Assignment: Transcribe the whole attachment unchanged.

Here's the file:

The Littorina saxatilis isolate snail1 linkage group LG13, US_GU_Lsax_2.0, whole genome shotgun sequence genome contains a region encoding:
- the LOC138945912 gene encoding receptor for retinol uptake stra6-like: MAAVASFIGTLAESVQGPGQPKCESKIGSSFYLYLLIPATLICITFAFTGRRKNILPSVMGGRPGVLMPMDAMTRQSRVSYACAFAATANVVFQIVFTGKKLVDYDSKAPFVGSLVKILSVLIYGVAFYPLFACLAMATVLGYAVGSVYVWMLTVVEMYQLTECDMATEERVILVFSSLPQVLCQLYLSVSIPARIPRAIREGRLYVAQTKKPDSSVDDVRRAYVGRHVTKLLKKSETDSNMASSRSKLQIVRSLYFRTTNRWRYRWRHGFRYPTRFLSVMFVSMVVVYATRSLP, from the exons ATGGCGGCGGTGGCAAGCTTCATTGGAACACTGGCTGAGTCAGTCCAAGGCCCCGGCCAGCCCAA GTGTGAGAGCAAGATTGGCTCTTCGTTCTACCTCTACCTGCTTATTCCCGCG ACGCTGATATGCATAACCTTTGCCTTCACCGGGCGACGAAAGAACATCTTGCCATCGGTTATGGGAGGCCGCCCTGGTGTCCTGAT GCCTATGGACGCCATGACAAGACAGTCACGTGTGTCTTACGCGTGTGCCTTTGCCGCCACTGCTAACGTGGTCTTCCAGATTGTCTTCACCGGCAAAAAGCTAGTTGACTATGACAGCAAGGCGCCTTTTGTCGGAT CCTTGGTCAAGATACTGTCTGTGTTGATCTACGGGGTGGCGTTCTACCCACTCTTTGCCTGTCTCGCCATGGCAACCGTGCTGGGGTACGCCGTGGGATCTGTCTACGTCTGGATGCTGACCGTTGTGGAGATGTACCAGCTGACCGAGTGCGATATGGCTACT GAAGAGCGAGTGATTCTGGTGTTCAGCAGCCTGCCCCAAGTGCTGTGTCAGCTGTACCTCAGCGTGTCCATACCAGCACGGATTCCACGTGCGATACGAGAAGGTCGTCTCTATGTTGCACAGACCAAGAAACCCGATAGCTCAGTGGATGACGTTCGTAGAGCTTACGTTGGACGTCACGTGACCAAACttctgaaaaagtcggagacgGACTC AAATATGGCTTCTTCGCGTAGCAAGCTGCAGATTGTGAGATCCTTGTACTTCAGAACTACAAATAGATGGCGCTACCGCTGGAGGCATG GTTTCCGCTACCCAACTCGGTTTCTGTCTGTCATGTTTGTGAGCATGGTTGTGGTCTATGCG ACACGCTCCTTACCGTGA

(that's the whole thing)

The Littorina saxatilis isolate snail1 linkage group LG13, US_GU_Lsax_2.0, whole genome shotgun sequence genome contains a region encoding:
- the LOC138945912 gene encoding receptor for retinol uptake stra6-like: MAAVASFIGTLAESVQGPGQPKCESKIGSSFYLYLLIPATLICITFAFTGRRKNILPSVMGGRPGVLMPMDAMTRQSRVSYACAFAATANVVFQIVFTGKKLVDYDSKAPFVGSLVKILSVLIYGVAFYPLFACLAMATVLGYAVGSVYVWMLTVVEMYQLTECDMATEERVILVFSSLPQVLCQLYLSVSIPARIPRAIREGRLYVAQTKKPDSSVDDVRRAYVGRHVTKLLKKSETDSNMASSRSKLQIVRSLYFRTTNRWRYRWRHGFRYPTRFLSVMFVSMVVVYATRSLP, from the exons ATGGCGGCGGTGGCAAGCTTCATTGGAACACTGGCTGAGTCAGTCCAAGGCCCCGGCCAGCCCAA GTGTGAGAGCAAGATTGGCTCTTCGTTCTACCTCTACCTGCTTATTCCCGCG ACGCTGATATGCATAACCTTTGCCTTCACCGGGCGACGAAAGAACATCTTGCCATCGGTTATGGGAGGCCGCCCTGGTGTCCTGAT GCCTATGGACGCCATGACAAGACAGTCACGTGTGTCTTACGCGTGTGCCTTTGCCGCCACTGCTAACGTGGTCTTCCAGATTGTCTTCACCGGCAAAAAGCTAGTTGACTATGACAGCAAGGCGCCTTTTGTCGGAT CCTTGGTCAAGATACTGTCTGTGTTGATCTACGGGGTGGCGTTCTACCCACTCTTTGCCTGTCTCGCCATGGCAACCGTGCTGGGGTACGCCGTGGGATCTGTCTACGTCTGGATGCTGACCGTTGTGGAGATGTACCAGCTGACCGAGTGCGATATGGCTACT GAAGAGCGAGTGATTCTGGTGTTCAGCAGCCTGCCCCAAGTGCTGTGTCAGCTGTACCTCAGCGTGTCCATACCAGCACGGATTCCACGTGCGATACGAGAAGGTCGTCTCTATGTTGCACAGACCAAGAAACCCGATAGCTCAGTGGATGACGTTCGTAGAGCTTACGTTGGACGTCACGTGACCAAACttctgaaaaagtcggagacgGACTC AAATATGGCTTCTTCGCGTAGCAAGCTGCAGATTGTGAGATCCTTGTACTTCAGAACTACAAATAGATGGCGCTACCGCTGGAGGCATG GTTTCCGCTACCCAACTCGGTTTCTGTCTGTCATGTTTGTGAGCATGGTTGTGGTCTATGCG ACACGCTCCTTACCGTGA